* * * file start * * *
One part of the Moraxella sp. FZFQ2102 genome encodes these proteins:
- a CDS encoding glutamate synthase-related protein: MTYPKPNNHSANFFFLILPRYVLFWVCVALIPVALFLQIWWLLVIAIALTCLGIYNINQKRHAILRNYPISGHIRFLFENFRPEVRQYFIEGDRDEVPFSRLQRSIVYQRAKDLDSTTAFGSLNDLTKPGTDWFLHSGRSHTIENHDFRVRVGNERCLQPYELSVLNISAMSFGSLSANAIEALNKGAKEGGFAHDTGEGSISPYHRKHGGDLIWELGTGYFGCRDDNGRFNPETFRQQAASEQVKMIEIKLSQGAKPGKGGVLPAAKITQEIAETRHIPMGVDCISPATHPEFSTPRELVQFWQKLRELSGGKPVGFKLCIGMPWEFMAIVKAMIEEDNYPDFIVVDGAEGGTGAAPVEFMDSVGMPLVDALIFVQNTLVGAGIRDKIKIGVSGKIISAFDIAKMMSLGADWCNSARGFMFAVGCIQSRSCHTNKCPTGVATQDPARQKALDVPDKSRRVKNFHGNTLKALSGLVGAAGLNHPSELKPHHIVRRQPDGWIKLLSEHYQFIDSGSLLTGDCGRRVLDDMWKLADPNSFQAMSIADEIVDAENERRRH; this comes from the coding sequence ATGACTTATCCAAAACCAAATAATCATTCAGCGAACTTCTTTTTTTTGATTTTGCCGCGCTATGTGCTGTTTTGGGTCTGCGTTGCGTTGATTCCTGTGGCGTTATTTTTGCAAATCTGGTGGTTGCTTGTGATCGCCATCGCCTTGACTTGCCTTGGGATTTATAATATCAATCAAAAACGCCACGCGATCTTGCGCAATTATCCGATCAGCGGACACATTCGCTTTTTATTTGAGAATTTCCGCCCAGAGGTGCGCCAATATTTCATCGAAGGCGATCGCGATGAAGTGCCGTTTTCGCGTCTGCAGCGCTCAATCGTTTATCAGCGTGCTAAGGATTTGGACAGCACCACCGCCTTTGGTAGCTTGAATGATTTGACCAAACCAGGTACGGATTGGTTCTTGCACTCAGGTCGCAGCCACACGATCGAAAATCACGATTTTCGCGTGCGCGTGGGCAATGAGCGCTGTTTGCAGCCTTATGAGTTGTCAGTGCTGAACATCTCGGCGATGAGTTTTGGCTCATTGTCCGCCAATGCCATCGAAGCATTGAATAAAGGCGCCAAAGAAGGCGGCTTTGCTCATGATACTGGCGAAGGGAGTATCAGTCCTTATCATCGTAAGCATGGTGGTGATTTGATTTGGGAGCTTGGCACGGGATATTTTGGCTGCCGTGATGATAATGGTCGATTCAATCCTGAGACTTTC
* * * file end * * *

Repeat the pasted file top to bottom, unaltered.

One part of the Moraxella sp. FZFQ2102 genome encodes these proteins:
- a CDS encoding glutamate synthase-related protein: MTYPKPNNHSANFFFLILPRYVLFWVCVALIPVALFLQIWWLLVIAIALTCLGIYNINQKRHAILRNYPISGHIRFLFENFRPEVRQYFIEGDRDEVPFSRLQRSIVYQRAKDLDSTTAFGSLNDLTKPGTDWFLHSGRSHTIENHDFRVRVGNERCLQPYELSVLNISAMSFGSLSANAIEALNKGAKEGGFAHDTGEGSISPYHRKHGGDLIWELGTGYFGCRDDNGRFNPETFRQQAASEQVKMIEIKLSQGAKPGKGGVLPAAKITQEIAETRHIPMGVDCISPATHPEFSTPRELVQFWQKLRELSGGKPVGFKLCIGMPWEFMAIVKAMIEEDNYPDFIVVDGAEGGTGAAPVEFMDSVGMPLVDALIFVQNTLVGAGIRDKIKIGVSGKIISAFDIAKMMSLGADWCNSARGFMFAVGCIQSRSCHTNKCPTGVATQDPARQKALDVPDKSRRVKNFHGNTLKALSGLVGAAGLNHPSELKPHHIVRRQPDGWIKLLSEHYQFIDSGSLLTGDCGRRVLDDMWKLADPNSFQAMSIADEIVDAENERRRH; this comes from the coding sequence ATGACTTATCCAAAACCAAATAATCATTCAGCGAACTTCTTTTTTTTGATTTTGCCGCGCTATGTGCTGTTTTGGGTCTGCGTTGCGTTGATTCCTGTGGCGTTATTTTTGCAAATCTGGTGGTTGCTTGTGATCGCCATCGCCTTGACTTGCCTTGGGATTTATAATATCAATCAAAAACGCCACGCGATCTTGCGCAATTATCCGATCAGCGGACACATTCGCTTTTTATTTGAGAATTTCCGCCCAGAGGTGCGCCAATATTTCATCGAAGGCGATCGCGATGAAGTGCCGTTTTCGCGTCTGCAGCGCTCAATCGTTTATCAGCGTGCTAAGGATTTGGACAGCACCACCGCCTTTGGTAGCTTGAATGATTTGACCAAACCAGGTACGGATTGGTTCTTGCACTCAGGTCGCAGCCACACGATCGAAAATCACGATTTTCGCGTGCGCGTGGGCAATGAGCGCTGTTTGCAGCCTTATGAGTTGTCAGTGCTGAACATCTCGGCGATGAGTTTTGGCTCATTGTCCGCCAATGCCATCGAAGCATTGAATAAAGGCGCCAAAGAAGGCGGCTTTGCTCATGATACTGGCGAAGGGAGTATCAGTCCTTATCATCGTAAGCATGGTGGTGATTTGATTTGGGAGCTTGGCACGGGATATTTTGGCTGCCGTGATGATAATGGTCGATTCAATCCTGAGACTTTC